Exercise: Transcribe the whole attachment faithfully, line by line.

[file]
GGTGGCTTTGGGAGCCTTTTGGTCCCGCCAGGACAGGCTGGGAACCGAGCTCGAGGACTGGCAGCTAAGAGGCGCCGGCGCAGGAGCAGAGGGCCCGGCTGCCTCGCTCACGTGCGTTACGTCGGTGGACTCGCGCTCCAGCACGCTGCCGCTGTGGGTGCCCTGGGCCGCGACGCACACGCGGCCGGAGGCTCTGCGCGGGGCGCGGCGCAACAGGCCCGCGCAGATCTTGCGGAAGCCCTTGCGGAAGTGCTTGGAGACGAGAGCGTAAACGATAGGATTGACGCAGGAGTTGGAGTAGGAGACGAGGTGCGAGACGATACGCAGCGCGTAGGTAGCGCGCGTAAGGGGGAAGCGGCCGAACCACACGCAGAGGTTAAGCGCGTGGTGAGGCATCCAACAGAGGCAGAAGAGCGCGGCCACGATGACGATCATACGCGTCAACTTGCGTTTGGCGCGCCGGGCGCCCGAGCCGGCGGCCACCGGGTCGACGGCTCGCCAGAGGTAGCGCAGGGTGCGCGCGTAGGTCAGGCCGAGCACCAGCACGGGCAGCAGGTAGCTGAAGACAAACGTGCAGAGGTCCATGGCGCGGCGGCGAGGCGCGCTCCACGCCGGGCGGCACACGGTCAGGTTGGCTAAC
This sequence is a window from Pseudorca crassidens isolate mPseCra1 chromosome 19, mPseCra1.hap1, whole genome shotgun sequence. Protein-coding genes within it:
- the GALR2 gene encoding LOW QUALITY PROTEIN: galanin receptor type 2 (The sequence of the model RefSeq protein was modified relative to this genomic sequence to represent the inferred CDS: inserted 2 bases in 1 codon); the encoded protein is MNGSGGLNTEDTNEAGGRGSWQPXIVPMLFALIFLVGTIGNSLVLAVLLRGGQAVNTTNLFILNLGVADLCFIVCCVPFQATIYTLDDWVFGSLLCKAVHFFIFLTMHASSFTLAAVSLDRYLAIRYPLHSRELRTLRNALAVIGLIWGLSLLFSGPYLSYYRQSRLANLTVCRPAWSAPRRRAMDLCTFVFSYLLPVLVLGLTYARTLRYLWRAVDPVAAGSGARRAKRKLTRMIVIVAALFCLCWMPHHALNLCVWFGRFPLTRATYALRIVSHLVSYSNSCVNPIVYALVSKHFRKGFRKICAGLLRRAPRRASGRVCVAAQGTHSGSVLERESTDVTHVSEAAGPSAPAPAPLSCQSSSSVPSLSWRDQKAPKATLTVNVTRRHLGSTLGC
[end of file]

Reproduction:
GGTGGCTTTGGGAGCCTTTTGGTCCCGCCAGGACAGGCTGGGAACCGAGCTCGAGGACTGGCAGCTAAGAGGCGCCGGCGCAGGAGCAGAGGGCCCGGCTGCCTCGCTCACGTGCGTTACGTCGGTGGACTCGCGCTCCAGCACGCTGCCGCTGTGGGTGCCCTGGGCCGCGACGCACACGCGGCCGGAGGCTCTGCGCGGGGCGCGGCGCAACAGGCCCGCGCAGATCTTGCGGAAGCCCTTGCGGAAGTGCTTGGAGACGAGAGCGTAAACGATAGGATTGACGCAGGAGTTGGAGTAGGAGACGAGGTGCGAGACGATACGCAGCGCGTAGGTAGCGCGCGTAAGGGGGAAGCGGCCGAACCACACGCAGAGGTTAAGCGCGTGGTGAGGCATCCAACAGAGGCAGAAGAGCGCGGCCACGATGACGATCATACGCGTCAACTTGCGTTTGGCGCGCCGGGCGCCCGAGCCGGCGGCCACCGGGTCGACGGCTCGCCAGAGGTAGCGCAGGGTGCGCGCGTAGGTCAGGCCGAGCACCAGCACGGGCAGCAGGTAGCTGAAGACAAACGTGCAGAGGTCCATGGCGCGGCGGCGAGGCGCGCTCCACGCCGGGCGGCACACGGTCAGGTTGGCTAAC
This sequence is a window from Pseudorca crassidens isolate mPseCra1 chromosome 19, mPseCra1.hap1, whole genome shotgun sequence. Protein-coding genes within it:
- the GALR2 gene encoding LOW QUALITY PROTEIN: galanin receptor type 2 (The sequence of the model RefSeq protein was modified relative to this genomic sequence to represent the inferred CDS: inserted 2 bases in 1 codon); the encoded protein is MNGSGGLNTEDTNEAGGRGSWQPXIVPMLFALIFLVGTIGNSLVLAVLLRGGQAVNTTNLFILNLGVADLCFIVCCVPFQATIYTLDDWVFGSLLCKAVHFFIFLTMHASSFTLAAVSLDRYLAIRYPLHSRELRTLRNALAVIGLIWGLSLLFSGPYLSYYRQSRLANLTVCRPAWSAPRRRAMDLCTFVFSYLLPVLVLGLTYARTLRYLWRAVDPVAAGSGARRAKRKLTRMIVIVAALFCLCWMPHHALNLCVWFGRFPLTRATYALRIVSHLVSYSNSCVNPIVYALVSKHFRKGFRKICAGLLRRAPRRASGRVCVAAQGTHSGSVLERESTDVTHVSEAAGPSAPAPAPLSCQSSSSVPSLSWRDQKAPKATLTVNVTRRHLGSTLGC